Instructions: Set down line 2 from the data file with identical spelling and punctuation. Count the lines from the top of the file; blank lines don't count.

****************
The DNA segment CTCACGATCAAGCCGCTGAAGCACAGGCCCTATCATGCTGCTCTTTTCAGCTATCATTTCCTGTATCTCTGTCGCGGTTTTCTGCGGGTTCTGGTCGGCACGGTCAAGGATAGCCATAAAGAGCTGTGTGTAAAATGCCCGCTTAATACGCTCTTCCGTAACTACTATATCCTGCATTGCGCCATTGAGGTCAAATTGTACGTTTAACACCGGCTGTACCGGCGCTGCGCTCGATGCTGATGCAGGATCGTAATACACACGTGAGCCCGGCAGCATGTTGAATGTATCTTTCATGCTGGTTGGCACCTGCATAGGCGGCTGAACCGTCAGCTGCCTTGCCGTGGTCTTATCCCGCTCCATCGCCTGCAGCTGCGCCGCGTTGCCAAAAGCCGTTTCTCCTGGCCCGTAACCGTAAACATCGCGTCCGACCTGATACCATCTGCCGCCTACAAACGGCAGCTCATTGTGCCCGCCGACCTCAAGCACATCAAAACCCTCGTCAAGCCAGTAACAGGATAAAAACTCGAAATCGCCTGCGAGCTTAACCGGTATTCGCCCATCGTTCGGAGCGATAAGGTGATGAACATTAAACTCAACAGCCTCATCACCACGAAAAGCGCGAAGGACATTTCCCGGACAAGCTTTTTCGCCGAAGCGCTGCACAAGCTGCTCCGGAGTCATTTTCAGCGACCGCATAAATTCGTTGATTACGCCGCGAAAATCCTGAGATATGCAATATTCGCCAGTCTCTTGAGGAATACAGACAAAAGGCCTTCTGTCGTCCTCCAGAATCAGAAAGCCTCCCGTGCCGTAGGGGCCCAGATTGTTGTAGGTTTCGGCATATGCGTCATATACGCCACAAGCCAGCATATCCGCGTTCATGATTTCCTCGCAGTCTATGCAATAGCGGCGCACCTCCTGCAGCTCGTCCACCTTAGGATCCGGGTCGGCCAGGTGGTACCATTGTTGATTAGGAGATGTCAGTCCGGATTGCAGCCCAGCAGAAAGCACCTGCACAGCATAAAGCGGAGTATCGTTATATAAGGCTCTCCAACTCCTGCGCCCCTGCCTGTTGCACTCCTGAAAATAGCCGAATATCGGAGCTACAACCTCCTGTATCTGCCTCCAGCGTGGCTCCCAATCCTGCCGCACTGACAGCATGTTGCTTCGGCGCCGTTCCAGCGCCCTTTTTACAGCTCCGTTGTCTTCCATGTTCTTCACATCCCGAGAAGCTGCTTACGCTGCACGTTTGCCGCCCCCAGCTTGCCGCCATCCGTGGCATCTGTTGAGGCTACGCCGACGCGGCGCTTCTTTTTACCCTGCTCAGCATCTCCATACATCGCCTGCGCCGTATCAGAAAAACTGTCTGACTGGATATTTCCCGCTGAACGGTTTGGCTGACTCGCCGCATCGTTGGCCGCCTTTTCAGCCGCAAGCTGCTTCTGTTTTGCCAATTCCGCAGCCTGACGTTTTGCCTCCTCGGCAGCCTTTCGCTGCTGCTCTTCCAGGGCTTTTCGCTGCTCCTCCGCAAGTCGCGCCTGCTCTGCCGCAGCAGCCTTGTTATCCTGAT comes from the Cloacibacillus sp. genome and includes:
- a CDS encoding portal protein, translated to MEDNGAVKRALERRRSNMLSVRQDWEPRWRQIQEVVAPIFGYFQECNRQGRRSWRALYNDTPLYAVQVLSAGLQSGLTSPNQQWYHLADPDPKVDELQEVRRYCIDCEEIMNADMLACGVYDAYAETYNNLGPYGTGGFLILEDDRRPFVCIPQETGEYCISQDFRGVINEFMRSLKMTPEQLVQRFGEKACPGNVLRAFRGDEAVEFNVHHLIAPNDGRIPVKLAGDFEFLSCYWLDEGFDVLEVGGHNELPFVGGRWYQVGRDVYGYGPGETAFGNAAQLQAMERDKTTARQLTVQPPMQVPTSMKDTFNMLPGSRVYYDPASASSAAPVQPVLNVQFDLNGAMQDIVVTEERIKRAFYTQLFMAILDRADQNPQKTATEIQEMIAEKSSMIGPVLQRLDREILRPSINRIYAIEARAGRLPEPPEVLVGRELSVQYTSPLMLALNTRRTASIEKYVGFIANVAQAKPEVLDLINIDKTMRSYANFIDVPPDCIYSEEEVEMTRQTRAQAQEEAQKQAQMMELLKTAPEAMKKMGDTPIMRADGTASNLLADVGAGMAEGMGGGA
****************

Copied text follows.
- a CDS encoding portal protein, translated to MEDNGAVKRALERRRSNMLSVRQDWEPRWRQIQEVVAPIFGYFQECNRQGRRSWRALYNDTPLYAVQVLSAGLQSGLTSPNQQWYHLADPDPKVDELQEVRRYCIDCEEIMNADMLACGVYDAYAETYNNLGPYGTGGFLILEDDRRPFVCIPQETGEYCISQDFRGVINEFMRSLKMTPEQLVQRFGEKACPGNVLRAFRGDEAVEFNVHHLIAPNDGRIPVKLAGDFEFLSCYWLDEGFDVLEVGGHNELPFVGGRWYQVGRDVYGYGPGETAFGNAAQLQAMERDKTTARQLTVQPPMQVPTSMKDTFNMLPGSRVYYDPASASSAAPVQPVLNVQFDLNGAMQDIVVTEERIKRAFYTQLFMAILDRADQNPQKTATEIQEMIAEKSSMIGPVLQRLDREILRPSINRIYAIEARAGRLPEPPEVLVGRELSVQYTSPLMLALNTRRTASIEKYVGFIANVAQAKPEVLDLINIDKTMRSYANFIDVPPDCIYSEEEVEMTRQTRAQAQEEAQKQAQMMELLKTAPEAMKKMGDTPIMRADGTASNLLADVGAGMAEGMGGGA